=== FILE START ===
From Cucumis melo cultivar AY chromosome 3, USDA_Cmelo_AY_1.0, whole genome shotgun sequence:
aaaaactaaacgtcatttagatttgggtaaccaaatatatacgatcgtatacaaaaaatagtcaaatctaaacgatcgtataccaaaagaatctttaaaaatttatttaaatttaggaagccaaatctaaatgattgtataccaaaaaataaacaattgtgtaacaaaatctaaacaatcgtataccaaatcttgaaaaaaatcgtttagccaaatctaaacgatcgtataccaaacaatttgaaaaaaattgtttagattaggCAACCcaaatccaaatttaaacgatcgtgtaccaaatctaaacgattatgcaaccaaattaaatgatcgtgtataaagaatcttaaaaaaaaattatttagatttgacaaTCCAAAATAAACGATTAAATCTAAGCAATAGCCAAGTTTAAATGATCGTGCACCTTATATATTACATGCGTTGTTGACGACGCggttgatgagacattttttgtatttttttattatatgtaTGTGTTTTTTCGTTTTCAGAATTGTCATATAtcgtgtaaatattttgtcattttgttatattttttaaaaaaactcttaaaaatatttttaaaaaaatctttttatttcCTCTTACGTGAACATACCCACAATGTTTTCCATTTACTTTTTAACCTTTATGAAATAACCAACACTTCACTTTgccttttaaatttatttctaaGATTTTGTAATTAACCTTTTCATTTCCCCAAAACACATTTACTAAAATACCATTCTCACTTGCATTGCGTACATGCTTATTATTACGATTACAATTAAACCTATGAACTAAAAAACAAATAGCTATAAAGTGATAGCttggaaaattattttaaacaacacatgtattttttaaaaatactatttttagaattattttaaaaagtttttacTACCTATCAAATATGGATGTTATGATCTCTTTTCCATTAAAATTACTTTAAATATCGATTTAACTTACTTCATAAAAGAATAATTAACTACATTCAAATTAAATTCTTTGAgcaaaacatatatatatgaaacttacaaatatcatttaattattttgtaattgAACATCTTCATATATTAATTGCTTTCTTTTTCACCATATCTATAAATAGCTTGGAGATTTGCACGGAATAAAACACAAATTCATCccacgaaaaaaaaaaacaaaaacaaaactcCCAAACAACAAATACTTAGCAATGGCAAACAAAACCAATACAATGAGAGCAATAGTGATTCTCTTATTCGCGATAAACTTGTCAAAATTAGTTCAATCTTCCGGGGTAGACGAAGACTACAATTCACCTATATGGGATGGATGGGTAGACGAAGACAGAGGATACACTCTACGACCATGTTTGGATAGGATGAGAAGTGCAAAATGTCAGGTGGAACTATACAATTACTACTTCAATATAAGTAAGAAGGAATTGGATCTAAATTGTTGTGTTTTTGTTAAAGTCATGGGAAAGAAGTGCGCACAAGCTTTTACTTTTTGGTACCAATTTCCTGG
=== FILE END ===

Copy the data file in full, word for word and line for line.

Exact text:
From Cucumis melo cultivar AY chromosome 3, USDA_Cmelo_AY_1.0, whole genome shotgun sequence:
aaaaactaaacgtcatttagatttgggtaaccaaatatatacgatcgtatacaaaaaatagtcaaatctaaacgatcgtataccaaaagaatctttaaaaatttatttaaatttaggaagccaaatctaaatgattgtataccaaaaaataaacaattgtgtaacaaaatctaaacaatcgtataccaaatcttgaaaaaaatcgtttagccaaatctaaacgatcgtataccaaacaatttgaaaaaaattgtttagattaggCAACCcaaatccaaatttaaacgatcgtgtaccaaatctaaacgattatgcaaccaaattaaatgatcgtgtataaagaatcttaaaaaaaaattatttagatttgacaaTCCAAAATAAACGATTAAATCTAAGCAATAGCCAAGTTTAAATGATCGTGCACCTTATATATTACATGCGTTGTTGACGACGCggttgatgagacattttttgtatttttttattatatgtaTGTGTTTTTTCGTTTTCAGAATTGTCATATAtcgtgtaaatattttgtcattttgttatattttttaaaaaaactcttaaaaatatttttaaaaaaatctttttatttcCTCTTACGTGAACATACCCACAATGTTTTCCATTTACTTTTTAACCTTTATGAAATAACCAACACTTCACTTTgccttttaaatttatttctaaGATTTTGTAATTAACCTTTTCATTTCCCCAAAACACATTTACTAAAATACCATTCTCACTTGCATTGCGTACATGCTTATTATTACGATTACAATTAAACCTATGAACTAAAAAACAAATAGCTATAAAGTGATAGCttggaaaattattttaaacaacacatgtattttttaaaaatactatttttagaattattttaaaaagtttttacTACCTATCAAATATGGATGTTATGATCTCTTTTCCATTAAAATTACTTTAAATATCGATTTAACTTACTTCATAAAAGAATAATTAACTACATTCAAATTAAATTCTTTGAgcaaaacatatatatatgaaacttacaaatatcatttaattattttgtaattgAACATCTTCATATATTAATTGCTTTCTTTTTCACCATATCTATAAATAGCTTGGAGATTTGCACGGAATAAAACACAAATTCATCccacgaaaaaaaaaaacaaaaacaaaactcCCAAACAACAAATACTTAGCAATGGCAAACAAAACCAATACAATGAGAGCAATAGTGATTCTCTTATTCGCGATAAACTTGTCAAAATTAGTTCAATCTTCCGGGGTAGACGAAGACTACAATTCACCTATATGGGATGGATGGGTAGACGAAGACAGAGGATACACTCTACGACCATGTTTGGATAGGATGAGAAGTGCAAAATGTCAGGTGGAACTATACAATTACTACTTCAATATAAGTAAGAAGGAATTGGATCTAAATTGTTGTGTTTTTGTTAAAGTCATGGGAAAGAAGTGCGCACAAGCTTTTACTTTTTGGTACCAATTTCCTGG